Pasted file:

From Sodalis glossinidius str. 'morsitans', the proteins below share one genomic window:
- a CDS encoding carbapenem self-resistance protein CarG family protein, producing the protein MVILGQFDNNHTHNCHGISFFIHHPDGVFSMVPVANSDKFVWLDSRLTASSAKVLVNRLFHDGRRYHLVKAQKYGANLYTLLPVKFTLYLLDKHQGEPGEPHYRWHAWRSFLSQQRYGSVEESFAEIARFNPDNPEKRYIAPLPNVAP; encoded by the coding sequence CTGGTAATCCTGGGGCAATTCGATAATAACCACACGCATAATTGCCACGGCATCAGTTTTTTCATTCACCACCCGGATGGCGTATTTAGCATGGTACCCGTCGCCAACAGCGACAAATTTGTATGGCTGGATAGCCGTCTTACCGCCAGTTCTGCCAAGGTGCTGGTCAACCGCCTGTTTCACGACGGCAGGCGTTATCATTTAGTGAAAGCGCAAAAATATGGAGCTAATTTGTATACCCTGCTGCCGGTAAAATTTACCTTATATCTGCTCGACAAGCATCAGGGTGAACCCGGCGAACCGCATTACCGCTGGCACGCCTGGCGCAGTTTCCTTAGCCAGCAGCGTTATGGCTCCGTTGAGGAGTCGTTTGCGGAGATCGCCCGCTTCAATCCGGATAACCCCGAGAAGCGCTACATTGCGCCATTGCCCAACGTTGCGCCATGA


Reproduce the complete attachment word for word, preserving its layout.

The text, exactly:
From Sodalis glossinidius str. 'morsitans', the proteins below share one genomic window:
- a CDS encoding carbapenem self-resistance protein CarG family protein, producing the protein MVILGQFDNNHTHNCHGISFFIHHPDGVFSMVPVANSDKFVWLDSRLTASSAKVLVNRLFHDGRRYHLVKAQKYGANLYTLLPVKFTLYLLDKHQGEPGEPHYRWHAWRSFLSQQRYGSVEESFAEIARFNPDNPEKRYIAPLPNVAP; encoded by the coding sequence CTGGTAATCCTGGGGCAATTCGATAATAACCACACGCATAATTGCCACGGCATCAGTTTTTTCATTCACCACCCGGATGGCGTATTTAGCATGGTACCCGTCGCCAACAGCGACAAATTTGTATGGCTGGATAGCCGTCTTACCGCCAGTTCTGCCAAGGTGCTGGTCAACCGCCTGTTTCACGACGGCAGGCGTTATCATTTAGTGAAAGCGCAAAAATATGGAGCTAATTTGTATACCCTGCTGCCGGTAAAATTTACCTTATATCTGCTCGACAAGCATCAGGGTGAACCCGGCGAACCGCATTACCGCTGGCACGCCTGGCGCAGTTTCCTTAGCCAGCAGCGTTATGGCTCCGTTGAGGAGTCGTTTGCGGAGATCGCCCGCTTCAATCCGGATAACCCCGAGAAGCGCTACATTGCGCCATTGCCCAACGTTGCGCCATGA